Tory MP Sarah Wollaston today suggested she was despairing of the chance for 'meaningful reform' as the latest news emerged from Brussels 

And eurosceptic Michael Fabricant today joked that even if the deal is as thin as some fear it will nevertheless be 'hailed as a huge triumph'

EU leaders will meet to discuss the UK renegotiation tomorrow afternoon in Brussels.

After an initial exchange of views, they will take a break for dinner during which they will discuss other issues such as the migrant crisis.

Boris Johnson, pictured in Downing Street today, had held further talks on his own position with Mr Cameron this morning but refused to make clear his views

EU leaders will meet to discuss the UK renegotiation tomorrow afternoon in Brussels.

After an initial exchange of views, they will take a break for dinner during which they will discuss other issues such as the migrant crisis.

Mr Tusk will then hold talks on the UK deal into the night, including one-on-one meetings with leaders.

A senior EU official said: 'We are ready to have an English breakfast ‎on Friday morning to complete the whole process.. it could be brunch.'

He said a 'war room of lawyers' will be on hand during the talks.

But Tory MPs made clear their dismay at the continuing rows.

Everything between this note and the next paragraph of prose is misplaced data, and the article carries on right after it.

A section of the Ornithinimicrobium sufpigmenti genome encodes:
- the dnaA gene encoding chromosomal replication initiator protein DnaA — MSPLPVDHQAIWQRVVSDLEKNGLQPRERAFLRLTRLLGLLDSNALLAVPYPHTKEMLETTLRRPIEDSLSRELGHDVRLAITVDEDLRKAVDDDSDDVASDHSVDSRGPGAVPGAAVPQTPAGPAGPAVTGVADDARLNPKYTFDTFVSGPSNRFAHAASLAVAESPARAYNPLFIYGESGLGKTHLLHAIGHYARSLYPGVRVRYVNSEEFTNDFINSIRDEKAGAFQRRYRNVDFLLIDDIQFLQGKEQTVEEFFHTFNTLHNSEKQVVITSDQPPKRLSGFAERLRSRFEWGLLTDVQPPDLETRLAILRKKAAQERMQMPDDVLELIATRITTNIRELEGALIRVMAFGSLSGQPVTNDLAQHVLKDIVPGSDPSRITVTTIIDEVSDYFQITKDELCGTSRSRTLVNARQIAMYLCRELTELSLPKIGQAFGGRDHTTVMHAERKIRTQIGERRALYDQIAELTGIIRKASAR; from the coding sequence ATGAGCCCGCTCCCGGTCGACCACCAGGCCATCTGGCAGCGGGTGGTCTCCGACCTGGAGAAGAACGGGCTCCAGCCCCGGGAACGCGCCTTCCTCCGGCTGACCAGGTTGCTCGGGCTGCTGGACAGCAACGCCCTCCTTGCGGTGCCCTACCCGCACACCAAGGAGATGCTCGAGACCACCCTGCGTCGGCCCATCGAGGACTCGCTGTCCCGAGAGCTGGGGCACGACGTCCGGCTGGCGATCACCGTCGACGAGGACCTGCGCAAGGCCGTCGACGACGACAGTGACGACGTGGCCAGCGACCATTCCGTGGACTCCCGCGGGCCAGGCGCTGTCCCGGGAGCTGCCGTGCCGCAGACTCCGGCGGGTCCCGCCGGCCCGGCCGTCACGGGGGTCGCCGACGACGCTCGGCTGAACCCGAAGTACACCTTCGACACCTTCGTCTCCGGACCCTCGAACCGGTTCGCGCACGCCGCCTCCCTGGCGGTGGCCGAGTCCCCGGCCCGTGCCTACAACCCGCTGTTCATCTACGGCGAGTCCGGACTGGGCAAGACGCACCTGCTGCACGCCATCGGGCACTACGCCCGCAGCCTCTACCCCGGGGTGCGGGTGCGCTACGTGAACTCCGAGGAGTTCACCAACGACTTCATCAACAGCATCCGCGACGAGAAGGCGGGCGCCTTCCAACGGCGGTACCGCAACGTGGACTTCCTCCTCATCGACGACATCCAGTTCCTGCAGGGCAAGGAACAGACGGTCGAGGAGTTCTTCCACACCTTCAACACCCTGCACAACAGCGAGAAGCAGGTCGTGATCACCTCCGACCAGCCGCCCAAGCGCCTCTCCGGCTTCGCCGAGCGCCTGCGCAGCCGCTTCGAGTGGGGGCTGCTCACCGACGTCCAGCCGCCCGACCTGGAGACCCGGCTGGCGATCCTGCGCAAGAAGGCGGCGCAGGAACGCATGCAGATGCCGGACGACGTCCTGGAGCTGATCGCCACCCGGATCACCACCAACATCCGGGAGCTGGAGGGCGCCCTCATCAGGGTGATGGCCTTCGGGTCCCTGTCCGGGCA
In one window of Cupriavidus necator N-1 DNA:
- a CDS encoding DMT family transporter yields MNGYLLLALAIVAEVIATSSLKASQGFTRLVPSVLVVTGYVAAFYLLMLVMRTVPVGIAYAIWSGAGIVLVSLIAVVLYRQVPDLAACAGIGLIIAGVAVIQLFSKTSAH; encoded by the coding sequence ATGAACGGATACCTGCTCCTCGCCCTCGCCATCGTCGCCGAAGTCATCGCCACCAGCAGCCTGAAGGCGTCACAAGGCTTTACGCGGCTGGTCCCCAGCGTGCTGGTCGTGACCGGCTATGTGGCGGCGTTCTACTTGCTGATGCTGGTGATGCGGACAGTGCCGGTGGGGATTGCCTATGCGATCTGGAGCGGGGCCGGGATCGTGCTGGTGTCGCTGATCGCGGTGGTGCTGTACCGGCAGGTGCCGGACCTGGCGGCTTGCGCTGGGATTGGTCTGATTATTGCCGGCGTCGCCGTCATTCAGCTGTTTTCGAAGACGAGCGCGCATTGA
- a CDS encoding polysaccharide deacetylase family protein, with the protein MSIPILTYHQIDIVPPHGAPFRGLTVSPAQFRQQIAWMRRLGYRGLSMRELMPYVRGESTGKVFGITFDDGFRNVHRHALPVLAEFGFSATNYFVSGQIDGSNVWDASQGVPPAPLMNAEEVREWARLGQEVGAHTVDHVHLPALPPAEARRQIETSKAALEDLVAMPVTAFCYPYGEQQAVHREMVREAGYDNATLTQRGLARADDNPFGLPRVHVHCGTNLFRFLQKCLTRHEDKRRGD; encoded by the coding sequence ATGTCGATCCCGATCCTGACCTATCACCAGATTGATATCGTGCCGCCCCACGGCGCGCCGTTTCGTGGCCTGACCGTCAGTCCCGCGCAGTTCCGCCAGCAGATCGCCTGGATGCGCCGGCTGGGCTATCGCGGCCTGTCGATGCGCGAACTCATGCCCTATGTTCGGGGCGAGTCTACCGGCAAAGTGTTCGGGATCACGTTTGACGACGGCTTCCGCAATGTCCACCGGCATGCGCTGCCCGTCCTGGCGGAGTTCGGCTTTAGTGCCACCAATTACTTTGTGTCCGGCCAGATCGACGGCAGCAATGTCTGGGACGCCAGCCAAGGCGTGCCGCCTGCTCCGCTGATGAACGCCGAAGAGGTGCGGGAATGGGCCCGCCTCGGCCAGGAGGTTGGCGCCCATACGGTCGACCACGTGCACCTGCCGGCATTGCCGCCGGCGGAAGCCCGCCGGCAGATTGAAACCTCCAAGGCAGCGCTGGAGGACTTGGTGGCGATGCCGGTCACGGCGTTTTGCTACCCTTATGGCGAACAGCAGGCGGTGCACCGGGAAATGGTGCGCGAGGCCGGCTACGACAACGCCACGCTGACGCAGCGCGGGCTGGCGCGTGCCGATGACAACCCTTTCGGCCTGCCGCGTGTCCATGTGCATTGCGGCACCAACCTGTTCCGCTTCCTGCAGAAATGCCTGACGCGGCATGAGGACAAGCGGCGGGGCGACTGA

Sarah Wollaston said: 'If the EU regards these homeopathic proposals as a 'contagion' there really is no hope of meaningful reform.'

Michael Fabricant added: 'One of the most relevant comments regarding our ''our demands'' was ''s that it''

'No doubt at end of week it'll be hailed as huge triumph.'

Boris Johnson was called to Downing Street today and after 40 minutes of talks said 'I'll be back' to waiting journalists. 

He is expected to make his position clear at the end of the week.  

It was made clear yesterday some of the most contentious aspects of Mr Cameron's expected agreement will not be debated and voted by MEPs until after Britain's referendum.

European Parliament president Martin Schulz insisted this was not a veto and added: 'I encourage British people to vote on the basis of the outcome of Thursday, to vote Yes. 

'Then we start a legislative procedure which will clarify and help to solve the problems addressed by the frame which will be, I hope, accepted on Thursday.'

Mr Cameron spent several hours at back to back meetings in Brussels yesterday before returning to London to continue his diplomatic efforts by phone 

Elsewhere today, a huge poll indicated most European voters want Britain to stay in the EU.

Lord Ashcroft, the former Tory peer, surveyed 28,000 people across the EU.

EU MIGRANTS COMMIT 700 CRIMES IN BRITAIN EVERY WEEK, FIGURES REVEAL 

 

British courts are handing out more than 700 convictions involving European Union migrants every week in the UK – a rise of nearly 40 per cent in five years.

In a fresh blow for EU backers, figures show that Europeans have been found guilty of 146,100 crimes – including murder and rape – since 2012.

Poles and Romanians are the worst offenders, fuelling fears over the impact of EU expansion.

But the statistics show that only 19,227 foreign crooks have been deported in the past four years – many of whom will have originally come from outside Europe.

Critics seized on the figures as evidence that the bloc's freedom of movement rules are routinely being abused.